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BIOLOGY IN FOCUS

MAINTAINING A BALANCE
Chapter 2 Transportdissolved nutrients and gases
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HSCCOURSE

Estimating the size of red and white blood cells

perform a first-hand
first-hand investigation using the light
microscope and prepared slides to gather information to
estimate the size of red and white blood cells and draw
scaled diagrams of each

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Linked to
page 38

Guided method for estimating the size of red blood cells


1. Estimate the eld of view under low power.
Place the mini-grid (or transparent ruler) on the microscope stage and view under the 10
objective. This gives a magnication of 100 times (eyepiece objective = 10 10 = 100).
Use the grid or ruler to estimate the diameter of the eld of view in mm and m (1 mm =
1000 m) (see Fig. 2.4, step 1 and 2).
For example, if this eld of view has a diameter of approximately 1.6 mm, it is 1600 m. If
you are using a grid slide, each of the larger grids is 1 mm and the smaller are 0.1 mm (see
Fig. 2.4).

Figure 2.4 Sequence of steps to estimate the size of the field of view
1

Focus on large grid under s100.

field of view
grid line
at edge
of field

Focus under s400cannot see


grid, therefore need to calculate.

diameter of
field of view

1 mm

grid lines on ruler


or minigrid slide
Mag. s100 (low power)
Field = 160 Mm

0.6 mm

Mag. s400 (high power)


160 Mm
Field =
= 400 Mm diameter
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2. Calculate the eld of view under high power.


Swing the high power objective into place. You will no longer see the distance from one grid
line to the next and so you need to calculate the eld of view. If your high power lens has
a magnication of 40, everything you look at will appear four times bigger than under the
previous (10) lens, and the diameter of the eld of view that you can see will be four times less.
The eld of view can therefore be calculated as follows (see step 2 of Fig. 2.4):
low power = 100; high power = 400
high power eld of view = 100/400 = the size of your low power eld of view.
3. View a prepared slide of blood and estimate the size (length) of red and white blood cells.
Place the prepared slide of a blood smear on the microscope stage under low power. Once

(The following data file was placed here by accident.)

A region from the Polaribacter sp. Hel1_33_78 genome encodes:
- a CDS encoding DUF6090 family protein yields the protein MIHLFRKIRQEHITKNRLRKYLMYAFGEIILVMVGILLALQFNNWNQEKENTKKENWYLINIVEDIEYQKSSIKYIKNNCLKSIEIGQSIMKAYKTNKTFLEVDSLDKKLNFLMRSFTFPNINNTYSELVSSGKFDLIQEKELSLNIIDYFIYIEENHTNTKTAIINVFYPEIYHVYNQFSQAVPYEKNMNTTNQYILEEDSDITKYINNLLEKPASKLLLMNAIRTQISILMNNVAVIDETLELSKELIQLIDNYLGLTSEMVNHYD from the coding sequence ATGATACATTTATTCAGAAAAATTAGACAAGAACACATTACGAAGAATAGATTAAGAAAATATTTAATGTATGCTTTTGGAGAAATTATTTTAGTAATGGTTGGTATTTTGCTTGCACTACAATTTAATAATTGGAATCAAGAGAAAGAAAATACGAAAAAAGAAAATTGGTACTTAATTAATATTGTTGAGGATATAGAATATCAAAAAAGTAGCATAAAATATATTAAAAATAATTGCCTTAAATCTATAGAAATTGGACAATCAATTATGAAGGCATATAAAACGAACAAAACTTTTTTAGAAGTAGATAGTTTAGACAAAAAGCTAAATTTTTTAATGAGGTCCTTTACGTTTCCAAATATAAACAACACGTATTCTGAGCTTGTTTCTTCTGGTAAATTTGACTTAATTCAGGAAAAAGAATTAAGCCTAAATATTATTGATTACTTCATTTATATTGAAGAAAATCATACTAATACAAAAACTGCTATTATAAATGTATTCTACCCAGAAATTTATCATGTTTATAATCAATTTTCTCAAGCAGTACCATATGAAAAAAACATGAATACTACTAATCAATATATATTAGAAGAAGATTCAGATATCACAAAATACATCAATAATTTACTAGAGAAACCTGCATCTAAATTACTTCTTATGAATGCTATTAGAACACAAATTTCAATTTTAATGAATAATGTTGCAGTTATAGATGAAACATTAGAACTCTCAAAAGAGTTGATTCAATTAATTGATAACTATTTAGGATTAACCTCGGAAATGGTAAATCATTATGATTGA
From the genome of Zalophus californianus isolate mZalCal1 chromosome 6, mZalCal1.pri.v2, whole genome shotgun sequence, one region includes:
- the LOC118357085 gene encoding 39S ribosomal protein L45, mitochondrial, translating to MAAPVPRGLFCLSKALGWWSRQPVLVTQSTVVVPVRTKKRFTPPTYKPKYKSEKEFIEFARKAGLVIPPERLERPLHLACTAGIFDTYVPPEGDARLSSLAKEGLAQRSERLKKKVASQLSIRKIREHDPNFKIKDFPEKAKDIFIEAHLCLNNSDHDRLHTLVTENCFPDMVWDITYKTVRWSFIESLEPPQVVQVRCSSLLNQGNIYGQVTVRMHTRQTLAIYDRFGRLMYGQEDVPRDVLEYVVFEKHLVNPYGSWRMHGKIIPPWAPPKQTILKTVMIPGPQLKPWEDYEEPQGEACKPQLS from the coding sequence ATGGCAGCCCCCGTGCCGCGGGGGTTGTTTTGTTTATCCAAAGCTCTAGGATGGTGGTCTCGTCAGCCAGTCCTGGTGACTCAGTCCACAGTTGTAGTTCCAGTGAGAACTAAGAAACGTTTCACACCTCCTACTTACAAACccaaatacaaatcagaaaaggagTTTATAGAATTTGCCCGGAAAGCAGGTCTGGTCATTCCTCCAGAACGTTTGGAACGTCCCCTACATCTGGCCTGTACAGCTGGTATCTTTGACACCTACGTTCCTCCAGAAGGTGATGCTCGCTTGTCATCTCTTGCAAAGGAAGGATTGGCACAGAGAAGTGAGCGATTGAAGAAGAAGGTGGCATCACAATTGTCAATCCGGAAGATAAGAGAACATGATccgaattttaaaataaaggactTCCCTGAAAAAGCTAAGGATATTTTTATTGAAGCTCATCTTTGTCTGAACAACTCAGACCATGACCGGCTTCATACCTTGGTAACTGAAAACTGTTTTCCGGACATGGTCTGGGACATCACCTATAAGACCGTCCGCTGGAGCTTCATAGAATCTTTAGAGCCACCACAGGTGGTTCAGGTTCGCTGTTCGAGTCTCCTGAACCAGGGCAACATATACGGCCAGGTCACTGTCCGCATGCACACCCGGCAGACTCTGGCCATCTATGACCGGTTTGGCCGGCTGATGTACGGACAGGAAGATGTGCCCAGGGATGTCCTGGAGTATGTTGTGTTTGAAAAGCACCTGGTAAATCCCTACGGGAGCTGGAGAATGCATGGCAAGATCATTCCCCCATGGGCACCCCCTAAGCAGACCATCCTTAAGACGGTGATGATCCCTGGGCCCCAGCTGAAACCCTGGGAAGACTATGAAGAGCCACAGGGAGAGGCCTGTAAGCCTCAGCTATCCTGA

it is in focus, rotate the high power objective into place. (Do not change the focus before
doing this, as the school microscopes are parfocalthey remain in focus while you rotate
objectives and will not crush your slide.)
Distinguish between the numerous small red blood cells and the few, larger white blood
cells (the nucleus in the white blood cells takes up a stain and appears dark blue or purple
in colour). The nuclei in white blood cells may vary in shape (see Fig. 2.3b on the previous
worksheet).
Estimate the size of a red blood cell. Count or estimate the approximate number of red blood
cells that would t across the diameter (imaginary centre line) of the eld of view (using 400
magnication). Using this number and the known diameter for the eld of view, calculate the
size of each blood cell. (See Fig. 2.5.) For example, if about 50 red blood cells t across the
eld of view and the eld of view = 500 m, then each cell is 500/50 = 10 m.
4. Improve accuracy and validity.
Repeat this process three times and nd an average size for red blood cells.
Figure 2.5 Estimating the size of a red blood cell
(

Place blood smear under low power


then high power. Estimate number of
blood cells across diameter.
EXAMPLE ONLY
(Do not use these figures
in your practical)

Count: 55 red blood cells


400 Mm (diameter of field of view)
55
(number of red blood cells)
= 7.3 Mm = estimated size of one
red blood cell

5. Estimating the size of white blood cells


Since there are so few white blood cells, it is not possible to count the number of white